The change to popularly selected Senators sealed the deal. I find it quite amazing that the concept of the Senate as still being the more contemplative body lasted for almost 100 years after that change.

Is this why when the XXV Amendment was proposed, the VP took office upon confirmation by both Houses, not just the Senate?

I certainly recall opinions like this being expressed.

I think a large portion of people still actually do divide themselves by State, and think of themselves as citizens of a State and of the United States. I don’t deny that the degree to which this is done, is much reduced from in the past. But I think liberals/progressives in particular overstate the case that this isn’t done at all anymore. I think there’s good evidence liberals tend to move more, tend to live in highly urbanized cities more, and thus feel “more removed” from the State they live in and more associated with their urban community. So for them State government is more an abstraction, they think of themselves as Seattlites, San Franciscans, New Yorkers + Americans. But lots of conservative rural or suburban people in many States still have a strong case of State-identity. You see it quite a bit in some places I’m familiar with: Texas, Kentucky, West Virginia, the southern/rural parts of Virginia, Georgia, Alabama, Mississippi, Louisiana…i.e. a lot of red states that often liberals are quick to discount as even existing when making proclamations about all Americans.

Eh, the Senate is still genuinely more deliberative because it has rules of procedure that are more deliberative. These aren’t set in stone, but they are important. The Senate by practice has typically allowed Senators almost unlimited time to talk about stuff on the floor. The practice of filibustering evolved from this norm, and while we now have procedural blocks against filibuster for a small percentage of the Senate’s business, for most things the Senate debates the Senators can still talk ad nauseum about an issue.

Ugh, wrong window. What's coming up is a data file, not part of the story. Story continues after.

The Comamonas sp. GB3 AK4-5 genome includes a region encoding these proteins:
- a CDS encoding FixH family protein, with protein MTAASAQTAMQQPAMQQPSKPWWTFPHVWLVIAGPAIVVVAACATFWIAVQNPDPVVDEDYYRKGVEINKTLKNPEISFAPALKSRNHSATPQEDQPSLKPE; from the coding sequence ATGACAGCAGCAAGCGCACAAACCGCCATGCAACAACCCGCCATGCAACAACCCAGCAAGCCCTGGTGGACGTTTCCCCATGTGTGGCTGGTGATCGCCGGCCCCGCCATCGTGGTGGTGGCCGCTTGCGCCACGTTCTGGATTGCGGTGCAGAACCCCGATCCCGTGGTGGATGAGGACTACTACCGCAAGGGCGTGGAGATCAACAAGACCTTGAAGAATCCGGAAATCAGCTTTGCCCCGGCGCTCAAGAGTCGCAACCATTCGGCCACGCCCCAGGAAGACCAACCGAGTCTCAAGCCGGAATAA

If you ever watch House proceedings on C-SPAN you’ll note they very carefully apportion and monitor time to each congressman and tightly control how long they get to speak, there’s no general concept of being able to speak as long as you need to in order to express your ideas, you’re on a clock. That’s generally not true in the Senate.

As a West Virginian, I concur. I have very little doubt that if there were some sort of secession event the majority of West Virginians would choose state over country. Montani Semper Liberi!

I think that’s somewhat true as an ‘organic’ cultural thing but it also has a pragmatic political aspect, or at least the causality runs both ways. For a long time the left has tended to view the federal govt and federal courts in particular as the best means of promoting their views so natural to seek more federal power and make the states more into just administrative subdivisions. The right has tended to view state govts, and the electorates in smaller states more than bigger ones as things have aligned in recent decades, as more friendly to their ideas and so favor retaining as much of the old power of the states as possible. That’s changing perhaps now with the federal courts, but that’s in part because of state power (the GOP’s ability to hold majorities in the equal by state Senate and Trump’s win in the hybrid popular/state-equal Electoral College w/o popular plurality).

But in general, not strictly (some small states are very liberal and their politicians in favor of further downgrading state power, at least ones elected to federal office) it’s what the Founders envisioned, though a lot of other things like two dominant political parties, ‘assault rifles’ and so forth arguably are not. Their very specific idea was that the state electorate RI, NH etc. could not be dictated to by the electorates in PA, NY, past a certain degree, even though the latter had the numbers. Nowadays you often see statements like how ridiculous it is how CA and NY can’t impose its will on WY and ND past a certain point. But that’s exactly why the system was set up as it was. It’s not some weird artifact of a different intention.